Being One of the Few Makers of Kerala’s Favourite Sugar Candies, a 62-Year-Old has Created Nostalgia for Four Decades

This story is about Kerala-based AT Basheer, now 62 years old and one of the few who still makes ‘panjara paalu mittayi’ or sugar candies.

The hereditary candy-making business

In the 1930s, a teenager named Aboobacker from Kayamkulam, Kerala, fought with his father and ran away from his family.

He took a bus to Tamil Nadu and did many survival jobs there. Within a few years, he joined a team who makes ‘jow mittai’, the sugar candy maker team in Nagore.

Although Aboobacker joined the team as a helper, he slowly got the knack for making the candies as his own. Later, he returned to his homeland in Kerala, married, and had three sons. From then on, their family is doing this candy business for their livelihood.

The sons of Aboobacker started assisting their father in the preparation of jow mittai, also known as panjara paalu mittayi (sugar-milk candy) in Malayalam, at a very young age. According to A T Basheer, Aboobacker’s second son, the brothers are currently the only ones in the state who produce and sell this cherished candy.

Various stages of mittayi making -- boiling, cooling and lengthening.

The goodness of ‘Panjara Paalu Mittayi’

Basheer tells The Better India there is a nostalgic film song in Malayalam starting with the line ‘panjara paalu mittayi.’ His father used to sing that song while selling his candies. Basheer is known as Mittayi Basheer among Kozhikode’s residents since he has sold these traditional candies for 48 years.

Once every two days, he sets up a traditional firewood burner in front of his home to make the sweets. Five glasses of water and 10 kilograms of sugar are combined with the juice of two lemons every alternative morning. Then it is boiled in a large tumbler.

Basheer blends the ingredients for 30 minutes until they reach a point where the candy can be extended with the hands once it has cooled.

“If the boiling and mixing are not done right, all the ingredients will be wasted. Full attention and care are required,” he says, The Better India.

The 62 Year is taking care of all the processes alone, even without assistance.

After being boiled, the mixture is placed in flat tumblers coated in coconut oil to cool. Small bowls are filled with the mixture and a drop of food colouring.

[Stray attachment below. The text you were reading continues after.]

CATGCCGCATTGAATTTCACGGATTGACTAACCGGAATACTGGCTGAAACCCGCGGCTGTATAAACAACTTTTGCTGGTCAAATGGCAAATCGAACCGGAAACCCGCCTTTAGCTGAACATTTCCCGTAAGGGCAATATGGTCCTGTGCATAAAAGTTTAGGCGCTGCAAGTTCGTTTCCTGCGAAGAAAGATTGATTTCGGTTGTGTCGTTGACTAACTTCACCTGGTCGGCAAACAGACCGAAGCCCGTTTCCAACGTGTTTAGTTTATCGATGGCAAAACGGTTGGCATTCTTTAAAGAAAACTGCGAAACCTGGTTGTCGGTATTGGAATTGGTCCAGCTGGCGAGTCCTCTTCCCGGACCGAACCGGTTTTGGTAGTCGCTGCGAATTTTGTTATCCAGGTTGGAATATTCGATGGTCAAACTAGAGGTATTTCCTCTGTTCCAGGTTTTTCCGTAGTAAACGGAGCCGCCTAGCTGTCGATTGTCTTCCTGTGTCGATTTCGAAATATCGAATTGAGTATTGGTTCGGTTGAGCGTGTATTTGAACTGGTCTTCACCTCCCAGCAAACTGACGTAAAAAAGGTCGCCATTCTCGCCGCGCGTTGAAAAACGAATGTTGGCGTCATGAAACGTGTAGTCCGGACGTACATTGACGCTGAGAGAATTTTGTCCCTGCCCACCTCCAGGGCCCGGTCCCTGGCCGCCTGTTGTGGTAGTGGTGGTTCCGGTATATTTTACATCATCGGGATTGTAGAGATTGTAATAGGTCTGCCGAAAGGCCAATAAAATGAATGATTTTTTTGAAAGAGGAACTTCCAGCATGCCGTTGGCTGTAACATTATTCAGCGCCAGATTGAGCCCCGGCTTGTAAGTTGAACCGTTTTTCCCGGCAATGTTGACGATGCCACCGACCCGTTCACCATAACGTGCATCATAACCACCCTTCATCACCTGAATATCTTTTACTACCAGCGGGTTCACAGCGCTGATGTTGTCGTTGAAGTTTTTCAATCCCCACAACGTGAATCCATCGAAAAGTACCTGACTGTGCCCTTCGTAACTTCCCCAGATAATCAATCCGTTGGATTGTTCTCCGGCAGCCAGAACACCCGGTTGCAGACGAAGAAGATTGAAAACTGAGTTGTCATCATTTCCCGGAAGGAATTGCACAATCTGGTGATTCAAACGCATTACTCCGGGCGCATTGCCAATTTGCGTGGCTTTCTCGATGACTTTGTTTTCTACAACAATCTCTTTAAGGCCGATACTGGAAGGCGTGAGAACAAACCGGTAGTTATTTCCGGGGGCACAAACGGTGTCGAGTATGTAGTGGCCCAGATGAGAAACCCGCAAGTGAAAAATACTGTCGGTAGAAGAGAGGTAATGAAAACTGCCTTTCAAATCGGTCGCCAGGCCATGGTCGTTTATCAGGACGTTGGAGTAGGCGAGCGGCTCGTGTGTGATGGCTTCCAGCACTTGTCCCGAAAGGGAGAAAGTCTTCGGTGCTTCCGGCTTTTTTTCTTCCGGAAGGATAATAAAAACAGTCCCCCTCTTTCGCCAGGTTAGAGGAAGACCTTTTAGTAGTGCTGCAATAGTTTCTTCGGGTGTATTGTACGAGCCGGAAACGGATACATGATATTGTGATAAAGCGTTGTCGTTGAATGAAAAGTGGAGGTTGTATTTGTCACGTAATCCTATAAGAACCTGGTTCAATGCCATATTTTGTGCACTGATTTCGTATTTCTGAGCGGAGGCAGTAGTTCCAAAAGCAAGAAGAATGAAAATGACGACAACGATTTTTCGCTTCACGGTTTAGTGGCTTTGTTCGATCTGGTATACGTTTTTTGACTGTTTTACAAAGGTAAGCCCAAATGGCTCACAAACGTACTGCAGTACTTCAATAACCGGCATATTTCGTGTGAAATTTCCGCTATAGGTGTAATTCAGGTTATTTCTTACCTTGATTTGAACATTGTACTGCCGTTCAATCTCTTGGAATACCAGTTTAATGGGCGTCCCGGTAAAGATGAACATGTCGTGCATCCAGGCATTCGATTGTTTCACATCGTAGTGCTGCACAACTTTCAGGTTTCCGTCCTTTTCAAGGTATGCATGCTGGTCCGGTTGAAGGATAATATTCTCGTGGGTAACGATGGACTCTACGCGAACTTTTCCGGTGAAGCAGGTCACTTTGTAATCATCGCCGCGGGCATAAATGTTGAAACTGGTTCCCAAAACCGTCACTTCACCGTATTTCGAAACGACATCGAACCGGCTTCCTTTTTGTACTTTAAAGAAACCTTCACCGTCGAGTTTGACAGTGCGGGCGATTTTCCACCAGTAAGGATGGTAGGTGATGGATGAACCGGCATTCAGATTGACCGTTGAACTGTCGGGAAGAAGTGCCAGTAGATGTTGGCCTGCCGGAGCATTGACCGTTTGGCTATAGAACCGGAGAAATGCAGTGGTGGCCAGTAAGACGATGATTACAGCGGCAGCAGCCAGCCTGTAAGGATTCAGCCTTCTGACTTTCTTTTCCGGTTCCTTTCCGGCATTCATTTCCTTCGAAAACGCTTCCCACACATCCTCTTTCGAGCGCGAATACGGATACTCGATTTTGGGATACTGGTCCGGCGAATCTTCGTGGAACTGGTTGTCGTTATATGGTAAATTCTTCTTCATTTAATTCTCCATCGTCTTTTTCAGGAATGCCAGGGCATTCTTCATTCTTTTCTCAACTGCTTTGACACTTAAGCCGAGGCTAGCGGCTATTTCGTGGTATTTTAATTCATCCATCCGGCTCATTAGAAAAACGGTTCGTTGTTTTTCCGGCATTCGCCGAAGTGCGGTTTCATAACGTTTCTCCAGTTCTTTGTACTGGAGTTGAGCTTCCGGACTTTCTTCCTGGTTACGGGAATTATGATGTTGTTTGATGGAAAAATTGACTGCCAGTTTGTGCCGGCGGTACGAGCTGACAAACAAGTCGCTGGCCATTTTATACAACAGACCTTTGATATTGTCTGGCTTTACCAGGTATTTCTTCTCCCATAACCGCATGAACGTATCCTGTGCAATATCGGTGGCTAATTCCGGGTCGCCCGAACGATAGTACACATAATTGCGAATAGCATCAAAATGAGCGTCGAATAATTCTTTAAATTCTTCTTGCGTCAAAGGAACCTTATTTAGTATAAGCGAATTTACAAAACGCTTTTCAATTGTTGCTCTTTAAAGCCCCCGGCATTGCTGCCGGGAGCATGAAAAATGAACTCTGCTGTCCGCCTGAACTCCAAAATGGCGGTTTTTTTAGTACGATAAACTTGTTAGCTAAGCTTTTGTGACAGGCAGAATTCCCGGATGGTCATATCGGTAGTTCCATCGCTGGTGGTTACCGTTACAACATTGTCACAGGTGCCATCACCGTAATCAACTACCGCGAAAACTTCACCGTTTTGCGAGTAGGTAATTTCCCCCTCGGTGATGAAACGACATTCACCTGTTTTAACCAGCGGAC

The candy maker tells The Better India that after cooling down, the mix will be flattened and stretched in such a style as Kerala Porotta. The long process is continued for more than an hour, and that can be transformed into thin customisable candies.

The Food Safety and Standards Authority of India (FSSAI) has granted Basheer a permit to sell the candy.

The candy maker tells The BetterIndia that candy-making is a stressful task. Earlier, his father and older father used to help him in the preparation part. But after their death, his younger brother shifted to Thirunavaya. Today, he manages everything alone. He has four children, and none are interested in the business. He says he will continue doing the hereditary business until he is healthy. He would love to share the process with someone interested. 

Basheer travels to South Beach after the afternoon sun has set while carrying a little trunk box that has held 5 kg of sugar candies for many years. He has been doing this since 1970.

Mittayi comes in many shapes.

Kozhikode’s own Mittayi Basheer

Children and adults can be seen crowding around Basheer near the shore to get their favourite candies in various shapes. Any shape that the customer requests can be made by Basheer, from an elephant to a motorcycle, a watch to a butterfly. He utilises a small amount of each of the other three colours along with the candy batter produced in its original colour (white).

“During my father’s time, I remember selling candy for 5-10 paisa. Today, the price is Rs 10. Most of my customers here are adults who used to love eating candies as kids. I feel so happy when they say that relishing it brings back many childhood memories. Sometimes, they come with their kids too to try the sweet, which is rarely available in Kerala these days,” Basheer tells The Better India.

In addition, Basheer notes that while there are numerous jow mittai vendors in Tamil Nadu, he is the only person he is aware of in Kerala who makes the candy, along with his brother.


This ‘Panjara Paalu Mittayi’ maker says that they make roughly Rs. 2000 per day, of which Rs. 500 is spent on purchasing ingredients. Additionally, Basheer occasionally accepts wedding orders from individuals who remember panjara paalu mittayi from their youth.